Solazyme | Technology

Solazyme’s renewable oil production technology allows us to do in a matter of days what it took nature millions of years to do. Our unique, indirect photosynthesis bioproduction process uses microalgae to convert biomass directly into oil and other biomaterials, a process that can be performed in standard commercial fermentation facilities cleanly, quickly, and at low cost and large scale. Our renewable oil and bioproducts technology has manufactured thousands of gallons of oil and hundreds of tons of biomaterials that are tailored not only for biofuel production, but also as replacements for fossil petroleum and plant oils and compounds in a diverse range of products from oleochemicals to cosmetics and foods 

wearetheearth:

crookedindifference:

Our Lopsided Energy Subsidies, Visualized

Here’s a look at the various ways in which we subsidize energy (the chart is based on this paper from the Environmental Law Institute). As you can see, the tax breaks for traditional fossil fuels, in the bottom left quadrant, are just massive. The result? The cost of coal and oil are artificially cheap, meaning we use them more, and the companies that extract and sell them reap absurd profits. Is there any neoliberal economic defense for this or is it simply an unfair product of industry lobbying?

My answer? Lobbying.

Agreed.

wearetheearth:

crookedindifference:

Our Lopsided Energy Subsidies, Visualized

Here’s a look at the various ways in which we subsidize energy (the chart is based on this paper from the Environmental Law Institute). As you can see, the tax breaks for traditional fossil fuels, in the bottom left quadrant, are just massive. The result? The cost of coal and oil are artificially cheap, meaning we use them more, and the companies that extract and sell them reap absurd profits. Is there any neoliberal economic defense for this or is it simply an unfair product of industry lobbying?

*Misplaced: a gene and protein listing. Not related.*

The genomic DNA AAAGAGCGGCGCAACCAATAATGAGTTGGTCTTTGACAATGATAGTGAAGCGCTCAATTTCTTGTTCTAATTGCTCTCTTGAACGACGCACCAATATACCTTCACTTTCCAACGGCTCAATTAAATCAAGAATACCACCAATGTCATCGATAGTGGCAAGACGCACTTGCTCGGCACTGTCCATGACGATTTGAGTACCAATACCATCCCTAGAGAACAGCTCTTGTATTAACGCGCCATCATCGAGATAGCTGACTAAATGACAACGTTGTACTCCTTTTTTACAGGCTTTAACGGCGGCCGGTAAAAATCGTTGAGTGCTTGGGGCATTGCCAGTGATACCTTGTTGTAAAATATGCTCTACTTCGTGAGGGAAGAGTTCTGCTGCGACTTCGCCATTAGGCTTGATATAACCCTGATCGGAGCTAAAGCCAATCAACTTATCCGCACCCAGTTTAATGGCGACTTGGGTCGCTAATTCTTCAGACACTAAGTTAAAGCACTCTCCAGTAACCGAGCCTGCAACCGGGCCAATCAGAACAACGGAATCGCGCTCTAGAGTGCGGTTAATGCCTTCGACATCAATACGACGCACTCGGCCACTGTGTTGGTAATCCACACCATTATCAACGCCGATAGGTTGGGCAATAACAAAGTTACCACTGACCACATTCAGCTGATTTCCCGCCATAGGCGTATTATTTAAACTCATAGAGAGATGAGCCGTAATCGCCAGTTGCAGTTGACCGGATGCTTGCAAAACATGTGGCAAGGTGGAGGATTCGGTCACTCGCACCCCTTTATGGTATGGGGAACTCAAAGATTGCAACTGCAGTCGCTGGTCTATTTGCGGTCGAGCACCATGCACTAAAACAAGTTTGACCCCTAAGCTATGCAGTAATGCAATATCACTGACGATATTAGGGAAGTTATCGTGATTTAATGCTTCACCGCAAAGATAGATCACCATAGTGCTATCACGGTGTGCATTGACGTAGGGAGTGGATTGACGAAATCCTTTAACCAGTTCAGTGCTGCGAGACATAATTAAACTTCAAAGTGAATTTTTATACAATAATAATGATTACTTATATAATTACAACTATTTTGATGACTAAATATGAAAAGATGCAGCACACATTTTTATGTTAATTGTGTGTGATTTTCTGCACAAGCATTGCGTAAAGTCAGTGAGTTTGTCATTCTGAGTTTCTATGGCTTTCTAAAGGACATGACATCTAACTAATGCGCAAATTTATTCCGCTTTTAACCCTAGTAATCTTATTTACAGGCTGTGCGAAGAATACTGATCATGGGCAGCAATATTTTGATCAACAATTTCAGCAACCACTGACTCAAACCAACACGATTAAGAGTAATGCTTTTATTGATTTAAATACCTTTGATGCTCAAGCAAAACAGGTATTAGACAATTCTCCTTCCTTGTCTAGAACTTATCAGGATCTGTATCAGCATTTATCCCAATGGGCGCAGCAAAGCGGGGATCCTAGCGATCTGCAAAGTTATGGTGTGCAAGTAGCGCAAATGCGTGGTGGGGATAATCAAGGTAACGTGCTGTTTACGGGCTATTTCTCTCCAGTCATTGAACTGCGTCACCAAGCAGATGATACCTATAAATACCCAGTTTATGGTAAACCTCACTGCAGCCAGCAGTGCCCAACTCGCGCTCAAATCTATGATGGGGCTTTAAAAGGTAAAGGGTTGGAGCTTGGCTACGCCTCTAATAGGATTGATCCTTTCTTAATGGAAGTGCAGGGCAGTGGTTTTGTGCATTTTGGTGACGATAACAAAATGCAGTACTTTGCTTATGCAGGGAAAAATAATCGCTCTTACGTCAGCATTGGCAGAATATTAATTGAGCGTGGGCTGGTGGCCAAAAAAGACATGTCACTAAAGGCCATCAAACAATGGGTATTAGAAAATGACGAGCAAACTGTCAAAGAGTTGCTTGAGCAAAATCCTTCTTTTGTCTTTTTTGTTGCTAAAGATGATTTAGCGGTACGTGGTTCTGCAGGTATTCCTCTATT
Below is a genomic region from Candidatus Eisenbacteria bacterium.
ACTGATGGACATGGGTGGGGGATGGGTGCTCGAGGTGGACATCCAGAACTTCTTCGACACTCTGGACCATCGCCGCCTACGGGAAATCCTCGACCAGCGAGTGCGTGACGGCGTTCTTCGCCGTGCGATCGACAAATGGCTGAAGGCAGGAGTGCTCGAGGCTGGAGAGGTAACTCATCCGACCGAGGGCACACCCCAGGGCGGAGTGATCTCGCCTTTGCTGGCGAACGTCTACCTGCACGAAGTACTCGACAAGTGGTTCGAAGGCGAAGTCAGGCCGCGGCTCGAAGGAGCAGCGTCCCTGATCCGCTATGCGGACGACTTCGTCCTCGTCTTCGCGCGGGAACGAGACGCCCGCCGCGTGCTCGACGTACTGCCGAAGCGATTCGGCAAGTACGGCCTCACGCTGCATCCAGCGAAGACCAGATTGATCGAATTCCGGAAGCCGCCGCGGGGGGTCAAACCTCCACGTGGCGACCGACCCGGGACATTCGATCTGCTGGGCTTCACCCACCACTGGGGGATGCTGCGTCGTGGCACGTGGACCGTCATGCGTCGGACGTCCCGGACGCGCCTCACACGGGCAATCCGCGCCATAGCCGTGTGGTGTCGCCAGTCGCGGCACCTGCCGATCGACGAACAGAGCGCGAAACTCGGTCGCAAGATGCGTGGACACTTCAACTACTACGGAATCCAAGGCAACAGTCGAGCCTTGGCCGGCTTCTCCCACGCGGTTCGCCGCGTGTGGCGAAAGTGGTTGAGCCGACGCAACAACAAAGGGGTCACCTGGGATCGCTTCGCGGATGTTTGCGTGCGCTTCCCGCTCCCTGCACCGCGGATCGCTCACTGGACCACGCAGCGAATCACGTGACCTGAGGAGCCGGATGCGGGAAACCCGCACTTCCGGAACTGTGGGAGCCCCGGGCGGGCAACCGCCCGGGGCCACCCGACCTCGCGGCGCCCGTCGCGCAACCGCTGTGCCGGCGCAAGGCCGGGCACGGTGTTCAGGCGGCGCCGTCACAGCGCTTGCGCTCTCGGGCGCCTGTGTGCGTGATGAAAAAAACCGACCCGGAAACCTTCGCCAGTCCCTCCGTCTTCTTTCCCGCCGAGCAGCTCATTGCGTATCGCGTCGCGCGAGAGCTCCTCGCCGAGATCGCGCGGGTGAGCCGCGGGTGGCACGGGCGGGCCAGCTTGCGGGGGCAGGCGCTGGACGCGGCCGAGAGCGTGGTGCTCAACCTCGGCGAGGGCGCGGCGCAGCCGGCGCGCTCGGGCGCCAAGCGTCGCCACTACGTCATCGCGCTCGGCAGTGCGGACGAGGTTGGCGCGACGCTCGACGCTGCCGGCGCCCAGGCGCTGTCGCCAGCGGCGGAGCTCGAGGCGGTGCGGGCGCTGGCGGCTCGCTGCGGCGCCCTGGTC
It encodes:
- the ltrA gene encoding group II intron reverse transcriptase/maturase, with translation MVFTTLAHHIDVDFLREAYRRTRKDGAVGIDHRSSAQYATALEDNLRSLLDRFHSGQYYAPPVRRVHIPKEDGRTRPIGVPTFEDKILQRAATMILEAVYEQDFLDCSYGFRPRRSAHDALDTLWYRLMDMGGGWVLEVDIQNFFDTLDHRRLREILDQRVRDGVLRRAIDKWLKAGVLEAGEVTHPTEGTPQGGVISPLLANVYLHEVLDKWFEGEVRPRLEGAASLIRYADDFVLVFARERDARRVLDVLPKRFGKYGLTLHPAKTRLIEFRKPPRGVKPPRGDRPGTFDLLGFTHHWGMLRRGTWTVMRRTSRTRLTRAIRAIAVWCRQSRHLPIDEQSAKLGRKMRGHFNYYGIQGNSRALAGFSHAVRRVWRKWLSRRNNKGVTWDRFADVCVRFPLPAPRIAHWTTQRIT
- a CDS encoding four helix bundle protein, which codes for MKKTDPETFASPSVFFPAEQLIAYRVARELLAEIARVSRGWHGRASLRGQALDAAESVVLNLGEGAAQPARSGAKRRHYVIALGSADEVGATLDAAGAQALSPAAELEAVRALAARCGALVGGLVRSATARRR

My answer? Lobbying.

Agreed.

Mapping  the Oil Spill in Real Time
In the wake of the BP oil disaster, real-time mapping technologies have been recruited to improve communication and promote collaboration between people in local communities, as well as federal, state and local responders. Last week NOAA released GeoPlatform.gov to provide near-real-time mapping data to those connected to the crisis. The site lets you track everything from daily spill positions to the locations of ships responding to the crisis. State and non-governmental organizations are also collecting and mapping real-time information. In some instances the efforts include citizen-generated data from iPhone apps and photos mapped on sites like Flickr.

Mapping the Oil Spill in Real Time